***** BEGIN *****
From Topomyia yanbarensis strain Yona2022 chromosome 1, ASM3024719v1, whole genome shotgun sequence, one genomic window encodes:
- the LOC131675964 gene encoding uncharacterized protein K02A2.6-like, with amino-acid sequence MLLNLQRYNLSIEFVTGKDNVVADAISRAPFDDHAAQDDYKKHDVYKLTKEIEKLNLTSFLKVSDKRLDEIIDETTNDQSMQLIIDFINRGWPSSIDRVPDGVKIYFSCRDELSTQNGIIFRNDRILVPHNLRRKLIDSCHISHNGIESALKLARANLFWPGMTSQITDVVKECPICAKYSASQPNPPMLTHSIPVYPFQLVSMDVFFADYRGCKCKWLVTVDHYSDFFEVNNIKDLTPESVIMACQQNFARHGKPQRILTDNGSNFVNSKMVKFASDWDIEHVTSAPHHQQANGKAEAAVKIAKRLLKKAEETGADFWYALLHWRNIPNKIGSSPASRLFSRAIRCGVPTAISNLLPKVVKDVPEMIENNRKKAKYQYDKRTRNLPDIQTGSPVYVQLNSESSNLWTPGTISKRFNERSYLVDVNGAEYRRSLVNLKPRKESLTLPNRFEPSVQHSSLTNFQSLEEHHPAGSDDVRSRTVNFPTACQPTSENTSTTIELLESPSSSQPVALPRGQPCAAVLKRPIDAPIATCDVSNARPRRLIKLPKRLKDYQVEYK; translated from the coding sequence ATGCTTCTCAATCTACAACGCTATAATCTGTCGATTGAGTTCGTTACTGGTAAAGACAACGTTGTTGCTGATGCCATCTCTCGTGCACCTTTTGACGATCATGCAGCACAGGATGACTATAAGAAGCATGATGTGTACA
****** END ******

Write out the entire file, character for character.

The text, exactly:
From Topomyia yanbarensis strain Yona2022 chromosome 1, ASM3024719v1, whole genome shotgun sequence, one genomic window encodes:
- the LOC131675964 gene encoding uncharacterized protein K02A2.6-like, with amino-acid sequence MLLNLQRYNLSIEFVTGKDNVVADAISRAPFDDHAAQDDYKKHDVYKLTKEIEKLNLTSFLKVSDKRLDEIIDETTNDQSMQLIIDFINRGWPSSIDRVPDGVKIYFSCRDELSTQNGIIFRNDRILVPHNLRRKLIDSCHISHNGIESALKLARANLFWPGMTSQITDVVKECPICAKYSASQPNPPMLTHSIPVYPFQLVSMDVFFADYRGCKCKWLVTVDHYSDFFEVNNIKDLTPESVIMACQQNFARHGKPQRILTDNGSNFVNSKMVKFASDWDIEHVTSAPHHQQANGKAEAAVKIAKRLLKKAEETGADFWYALLHWRNIPNKIGSSPASRLFSRAIRCGVPTAISNLLPKVVKDVPEMIENNRKKAKYQYDKRTRNLPDIQTGSPVYVQLNSESSNLWTPGTISKRFNERSYLVDVNGAEYRRSLVNLKPRKESLTLPNRFEPSVQHSSLTNFQSLEEHHPAGSDDVRSRTVNFPTACQPTSENTSTTIELLESPSSSQPVALPRGQPCAAVLKRPIDAPIATCDVSNARPRRLIKLPKRLKDYQVEYK; translated from the coding sequence ATGCTTCTCAATCTACAACGCTATAATCTGTCGATTGAGTTCGTTACTGGTAAAGACAACGTTGTTGCTGATGCCATCTCTCGTGCACCTTTTGACGATCATGCAGCACAGGATGACTATAAGAAGCATGATGTGTACA